Spekulativ Fiktion: “I Sense a Storm Building”

One of Irish hip-hop’s most authoritative voices is back. Corkman Seán Murphy, aka Spekulativ Fiktion, talks about his new EP, the scene in Cork, and even improvises a short tale for Mike McGrath-Bryan.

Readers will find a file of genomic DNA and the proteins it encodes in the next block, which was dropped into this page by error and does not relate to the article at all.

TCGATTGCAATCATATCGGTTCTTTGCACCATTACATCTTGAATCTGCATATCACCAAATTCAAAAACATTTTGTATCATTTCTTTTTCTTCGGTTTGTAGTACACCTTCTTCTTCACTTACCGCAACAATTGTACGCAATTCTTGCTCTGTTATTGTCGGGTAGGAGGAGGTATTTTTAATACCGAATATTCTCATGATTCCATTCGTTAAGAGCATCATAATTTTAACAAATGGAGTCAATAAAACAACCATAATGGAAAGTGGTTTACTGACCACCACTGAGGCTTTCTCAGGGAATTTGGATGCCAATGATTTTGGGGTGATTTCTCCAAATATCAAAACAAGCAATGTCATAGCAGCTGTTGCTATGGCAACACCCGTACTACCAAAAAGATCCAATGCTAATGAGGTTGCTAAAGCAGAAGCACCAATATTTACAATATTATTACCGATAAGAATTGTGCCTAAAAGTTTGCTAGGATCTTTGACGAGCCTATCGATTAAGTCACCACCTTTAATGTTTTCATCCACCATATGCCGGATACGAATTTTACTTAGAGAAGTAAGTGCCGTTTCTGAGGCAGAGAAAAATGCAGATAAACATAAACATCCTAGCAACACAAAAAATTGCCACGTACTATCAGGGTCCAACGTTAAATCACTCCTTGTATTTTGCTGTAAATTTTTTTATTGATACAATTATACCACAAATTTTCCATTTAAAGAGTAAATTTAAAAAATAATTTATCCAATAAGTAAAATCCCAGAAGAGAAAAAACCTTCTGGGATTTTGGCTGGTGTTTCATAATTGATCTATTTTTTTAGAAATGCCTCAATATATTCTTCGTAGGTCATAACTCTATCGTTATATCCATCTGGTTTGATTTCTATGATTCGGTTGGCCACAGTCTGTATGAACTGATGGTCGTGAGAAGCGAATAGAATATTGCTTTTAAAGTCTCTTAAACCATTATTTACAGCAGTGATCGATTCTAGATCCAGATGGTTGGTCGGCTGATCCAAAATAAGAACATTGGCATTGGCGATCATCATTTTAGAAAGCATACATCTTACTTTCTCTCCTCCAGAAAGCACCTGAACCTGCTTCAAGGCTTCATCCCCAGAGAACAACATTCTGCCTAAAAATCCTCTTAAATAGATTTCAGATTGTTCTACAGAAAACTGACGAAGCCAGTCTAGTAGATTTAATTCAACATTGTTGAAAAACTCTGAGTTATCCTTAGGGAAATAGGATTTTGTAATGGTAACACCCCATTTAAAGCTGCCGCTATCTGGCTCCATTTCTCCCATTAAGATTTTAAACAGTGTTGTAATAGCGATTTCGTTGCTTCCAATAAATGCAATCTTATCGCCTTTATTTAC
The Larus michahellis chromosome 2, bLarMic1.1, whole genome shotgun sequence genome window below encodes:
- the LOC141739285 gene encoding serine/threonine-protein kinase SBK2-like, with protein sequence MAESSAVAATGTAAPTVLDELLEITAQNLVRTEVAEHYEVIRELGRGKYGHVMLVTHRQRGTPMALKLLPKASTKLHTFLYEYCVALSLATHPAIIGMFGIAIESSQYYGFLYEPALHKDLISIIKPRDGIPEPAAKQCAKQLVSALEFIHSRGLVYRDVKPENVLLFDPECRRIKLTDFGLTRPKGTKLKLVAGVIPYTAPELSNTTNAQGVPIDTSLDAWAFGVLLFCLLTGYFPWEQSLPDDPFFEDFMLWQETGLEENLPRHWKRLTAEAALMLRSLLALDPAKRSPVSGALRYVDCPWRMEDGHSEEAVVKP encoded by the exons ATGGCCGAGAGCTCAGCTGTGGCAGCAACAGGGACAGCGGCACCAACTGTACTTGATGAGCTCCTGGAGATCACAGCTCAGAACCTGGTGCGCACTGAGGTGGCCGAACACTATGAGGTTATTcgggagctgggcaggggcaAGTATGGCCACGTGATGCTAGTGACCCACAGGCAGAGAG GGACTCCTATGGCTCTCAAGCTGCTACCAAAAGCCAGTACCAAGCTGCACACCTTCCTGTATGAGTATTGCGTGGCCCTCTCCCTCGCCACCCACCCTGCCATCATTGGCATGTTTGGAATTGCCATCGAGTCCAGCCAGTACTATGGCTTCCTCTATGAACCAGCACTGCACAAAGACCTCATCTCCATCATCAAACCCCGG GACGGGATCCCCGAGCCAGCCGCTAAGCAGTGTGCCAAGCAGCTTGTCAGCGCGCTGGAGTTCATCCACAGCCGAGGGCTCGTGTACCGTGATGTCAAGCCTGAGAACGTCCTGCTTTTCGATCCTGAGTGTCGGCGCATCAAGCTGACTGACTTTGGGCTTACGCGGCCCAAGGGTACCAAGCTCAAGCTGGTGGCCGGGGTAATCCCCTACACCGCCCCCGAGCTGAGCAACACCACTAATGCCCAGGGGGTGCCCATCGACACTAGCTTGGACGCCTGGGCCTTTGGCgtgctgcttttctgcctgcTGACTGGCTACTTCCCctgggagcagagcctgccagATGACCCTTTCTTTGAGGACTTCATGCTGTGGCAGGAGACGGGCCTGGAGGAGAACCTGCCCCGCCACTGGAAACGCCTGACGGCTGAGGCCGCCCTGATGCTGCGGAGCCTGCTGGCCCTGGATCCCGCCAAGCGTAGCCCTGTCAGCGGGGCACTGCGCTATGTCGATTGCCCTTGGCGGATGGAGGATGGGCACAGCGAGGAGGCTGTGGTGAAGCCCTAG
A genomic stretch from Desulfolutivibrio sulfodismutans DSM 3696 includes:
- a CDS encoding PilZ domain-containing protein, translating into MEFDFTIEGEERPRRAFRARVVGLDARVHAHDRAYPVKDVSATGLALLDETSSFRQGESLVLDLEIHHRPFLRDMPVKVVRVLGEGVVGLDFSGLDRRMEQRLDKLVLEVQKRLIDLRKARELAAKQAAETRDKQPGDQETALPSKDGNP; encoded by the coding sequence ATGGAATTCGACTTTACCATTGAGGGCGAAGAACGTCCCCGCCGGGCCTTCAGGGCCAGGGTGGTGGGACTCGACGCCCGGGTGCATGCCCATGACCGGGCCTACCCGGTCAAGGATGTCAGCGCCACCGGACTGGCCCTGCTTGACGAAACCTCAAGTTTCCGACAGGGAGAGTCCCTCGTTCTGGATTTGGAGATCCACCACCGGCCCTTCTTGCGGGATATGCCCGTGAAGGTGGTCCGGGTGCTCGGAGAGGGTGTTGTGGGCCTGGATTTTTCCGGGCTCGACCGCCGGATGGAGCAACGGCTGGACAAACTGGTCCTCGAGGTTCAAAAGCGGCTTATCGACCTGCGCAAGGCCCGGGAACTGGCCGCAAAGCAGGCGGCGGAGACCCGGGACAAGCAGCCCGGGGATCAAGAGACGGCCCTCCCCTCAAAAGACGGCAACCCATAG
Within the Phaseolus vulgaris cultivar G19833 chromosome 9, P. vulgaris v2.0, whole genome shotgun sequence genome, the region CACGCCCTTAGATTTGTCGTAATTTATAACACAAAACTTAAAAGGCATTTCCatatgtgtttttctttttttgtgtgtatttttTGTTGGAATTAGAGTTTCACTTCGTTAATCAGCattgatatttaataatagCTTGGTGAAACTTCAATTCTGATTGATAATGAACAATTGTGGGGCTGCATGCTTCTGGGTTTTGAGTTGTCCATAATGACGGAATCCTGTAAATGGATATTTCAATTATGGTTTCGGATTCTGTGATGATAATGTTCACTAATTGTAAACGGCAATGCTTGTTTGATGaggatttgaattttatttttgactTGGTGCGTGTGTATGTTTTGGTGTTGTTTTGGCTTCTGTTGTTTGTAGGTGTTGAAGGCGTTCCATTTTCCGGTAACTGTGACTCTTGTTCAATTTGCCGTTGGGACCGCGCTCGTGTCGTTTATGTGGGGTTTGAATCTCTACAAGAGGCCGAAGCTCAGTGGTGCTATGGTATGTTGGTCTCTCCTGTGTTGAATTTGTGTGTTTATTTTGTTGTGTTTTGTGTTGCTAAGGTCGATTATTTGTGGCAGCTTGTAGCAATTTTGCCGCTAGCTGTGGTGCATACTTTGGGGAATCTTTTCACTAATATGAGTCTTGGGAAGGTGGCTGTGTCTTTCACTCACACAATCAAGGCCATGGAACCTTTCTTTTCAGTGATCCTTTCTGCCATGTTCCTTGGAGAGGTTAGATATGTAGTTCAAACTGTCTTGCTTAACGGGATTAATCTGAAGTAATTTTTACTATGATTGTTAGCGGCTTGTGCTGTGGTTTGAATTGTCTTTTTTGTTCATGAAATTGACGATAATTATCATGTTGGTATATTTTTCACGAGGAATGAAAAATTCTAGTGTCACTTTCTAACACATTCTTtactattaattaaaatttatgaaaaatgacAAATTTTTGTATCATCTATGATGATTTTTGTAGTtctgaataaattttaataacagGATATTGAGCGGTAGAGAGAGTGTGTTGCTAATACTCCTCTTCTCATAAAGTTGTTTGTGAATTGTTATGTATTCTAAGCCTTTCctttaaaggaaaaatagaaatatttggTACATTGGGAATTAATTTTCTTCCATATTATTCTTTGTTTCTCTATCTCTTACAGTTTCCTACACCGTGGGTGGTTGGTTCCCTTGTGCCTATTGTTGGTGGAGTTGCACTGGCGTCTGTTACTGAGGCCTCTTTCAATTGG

2017 has been a year of profound change and development for Seán Murphy, a Cork wordsmith, rapper and beatmaker plying his craft under the pseudonym of Spekulativ Fiktion. Having emerged at the start of the decade with a seemingly ready-made knack for intelligent yet defiantly-accented wordplay, and an equal grasp of matters both social and emotional, Spek followed a quiet few years with a full-blown return to live and recorded activity, gigging intensely around the country. His efforts have borne fruit: his next EP ‘Effigies’, a long-mooted collaboration with Clare beatmaker Mankyy, is about to be released this month via Limerick-based outlet The Unscene. “Mankyy is a workhorse, and would send me beats all the time. If a beat clicked, I’d move forward with an idea that I felt suited. Lyrically, every song was approached differently. I definitely invested the most time into ‘Epilogue’. At points I would have completely filled the front and back of an A4 page only to end up using four lines out of the whole thing. Then I’d move onto another page and repeat. There was lots of drafting and scrapping before completion. I intentionally put the outro section of the song to the wayside until the recording stage, where it came together quickly with a large input from Mankyy. There are flows and schemes in there I wouldn’t have experimented with, had it not been for the collaborative effort.”